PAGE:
Wednesday, April 18, 2007

ILEETA Conference, Day 2: defying stereotypes

What better way to defy police stereotypes than by hosting...a donut eating contest.

Today ended with the annual World Cop Donut Eating Championship. Each contestant was assigned a donut deputy to monitor the number of donuts he consumed within the three minute time limit. The proceeds go to the National Law Enforcement Officers Memorial Fund.

It's true. We love donuts, or as some of us refer to them, "power rings."

While donut-eating brought the day to a rollicking close, the day started on a somber note--a minute of silence for the victims of the Virginia Tech shooting. I know I haven't said anything about the killings before now. Honestly, I find the immensity of it too much to deal with, and I know I don't have the ability to even begin to address it. So I'll stick to stories about alligators and perverts, subjects with which I'm more comfortable. I was hoping that I'd find out more about the shootings--at least about the police response and investigation--from someone at the conference. There are a number of cops and vendors from Virginia there I think, but no one has any information beyond what's been in the news. In the meantime I'll just hug my wife and my children tight, be thankful for what I have, and pray for strength and comfort for all the people affected by this horror.

The opening speech was given by Ukiah, California police sergeant Marcus Young. In March 2003, while making a shoplifting arrest, Sgt. Young was attacked by a white supremacist who was with the person arrested by Sgt. Young. Sgt. Young was shot multiple times; his wounds included having his gun hand totally disabled. A police cadet ride-along came to Sgt. Young's aid, placing Sgt. Young's duty firearm in his left hand, allowing Sgt. Young to shoot the attacker 4 times, killing him.

Thinking about those kids in Virginia, and being in the presence of someone like Marcus Young, was humbling beyond words.


Johnny Yen said...

Well said, Bubs-- hug your loved ones with all your might, and thank god they're safe and thriving.

I keep thinking about that professor, a Holocaust survivor, who without hesitation gave his life to keep that sociopath from re-entering the room and saved a bunch of lives. I'd like to think that he's who we're about as human beings rather than the guy he stopped.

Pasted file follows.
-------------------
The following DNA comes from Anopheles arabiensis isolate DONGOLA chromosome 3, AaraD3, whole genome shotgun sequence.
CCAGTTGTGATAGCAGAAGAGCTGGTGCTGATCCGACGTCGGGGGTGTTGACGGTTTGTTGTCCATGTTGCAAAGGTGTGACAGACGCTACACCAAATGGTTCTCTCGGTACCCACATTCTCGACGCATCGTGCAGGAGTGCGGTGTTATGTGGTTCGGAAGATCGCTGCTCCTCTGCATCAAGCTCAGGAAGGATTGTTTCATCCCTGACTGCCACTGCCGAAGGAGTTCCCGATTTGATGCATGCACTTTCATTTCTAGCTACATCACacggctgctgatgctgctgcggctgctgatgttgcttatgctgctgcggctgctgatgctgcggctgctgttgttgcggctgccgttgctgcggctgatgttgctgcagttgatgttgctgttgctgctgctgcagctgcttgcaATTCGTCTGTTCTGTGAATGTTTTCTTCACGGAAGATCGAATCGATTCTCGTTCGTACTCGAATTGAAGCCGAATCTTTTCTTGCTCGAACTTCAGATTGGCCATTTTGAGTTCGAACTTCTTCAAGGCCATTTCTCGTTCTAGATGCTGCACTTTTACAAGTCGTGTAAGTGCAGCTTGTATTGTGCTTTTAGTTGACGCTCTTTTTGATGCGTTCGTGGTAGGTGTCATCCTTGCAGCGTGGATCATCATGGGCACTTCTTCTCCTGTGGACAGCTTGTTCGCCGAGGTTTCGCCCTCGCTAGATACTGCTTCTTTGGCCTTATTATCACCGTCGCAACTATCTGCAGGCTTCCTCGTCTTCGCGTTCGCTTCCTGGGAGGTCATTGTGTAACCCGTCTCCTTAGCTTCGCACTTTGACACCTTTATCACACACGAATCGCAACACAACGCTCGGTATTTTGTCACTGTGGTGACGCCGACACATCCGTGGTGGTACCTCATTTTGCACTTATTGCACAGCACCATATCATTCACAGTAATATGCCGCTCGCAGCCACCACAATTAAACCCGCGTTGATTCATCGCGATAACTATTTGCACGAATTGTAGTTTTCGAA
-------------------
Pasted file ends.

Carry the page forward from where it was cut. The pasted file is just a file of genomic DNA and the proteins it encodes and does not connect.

Mob said...

Wasn't Sonic The Hedgehog always in pursuit of power rings?

I am amazed by the professor's story, I can't imagine having that kind of bravery to give your life in that situation.

Beth said...

I can't find the words to write about the Virginia Tech shootings, either; my mind wants to escape it.

So ...

Did y'all have Krispy Kremes at the doughnut-eating contest?

Bubs said...

Beth, they use Dunkin' Donuts, powdered sugar, which makes it much harder to glom them down. Krispy Kremes would be easier.

mob, johnny: I'm much more likely to look for meaning, or the presence of God, in the profoundly heroic and humane acts of people like that professor than in the actions of the shooter. mob, what's amazing is how many good people there are out there who are capable of what the professor did.

Here's an interesting point. In hearing my family, and most civilians talk about this shooting, I repeatedly hear phrases along the lines of "I can't imagine the horror/terror of being in a situation like that". Among the guys at this conference, I repeatedly heard honest sadness expressed that they weren't there to stop it.

Dino aka Katy said...

I luv dunkin donuts. Its funny we don't get donuts from drug reps too often but so far every day when the cops bring a prisoner to us for a visit someone will have had given us donuts (i always offer it to them since I am nice and all)

"jew" "girl" said...

bubs, you're one prolific muffin!

the donut competition could not have come at a better time. what a great distraction and sense of comradarie (sp).

it really is such a heartbreaking and tragic event, but as yensky said, "well said".

Coaster Punchman said...

Likewise on the remembrances.

Lulu, are you reading this??? Where is Jane when you need her?

(Jane likes donuts.)

lulu said...

Jane LOVES donuts.

justacoolcat said...

mmmmmmmmmm forbidden donut.

Once when the cops busted up a small New Years Eve party I was attending (loud music) we all shuffled across the street to a neighbors house. They had an unopened box of donuts on the counter and I took them out and politely offered one to each of the 5 squads parked on the street. Not a single taker.

I wasn't very bright when I was young.

Barbara Bruederlin said...

I actually found myself wondering how someone in law enforcement would react to hearing of the Virgina shootings. Obviously as a human being first, but it's interesting and heartening to hear how your colleagues reacted by wishing they had been there to stop it. I guess that's what separate those who serve from the rest of us. That, and the amazing ability to ingest powdered doughnuts.

Bubs said...

Barbara, and our ability to grow awesome mustaches and rock aviator glasses.

Coolcat, I'm impressed you didn't get arrested. You must've been pretty damn charming with those donuts.

J.G. thanks

Katy, I used to bring donuts to the emergency room nurses, and to some of the teachers at the junior high school

lulu said...

No one ever brings me donuts, although given my students, I would be hesitant to eat them if they showed up on my desk. (the donuts would be on my desk, not the students)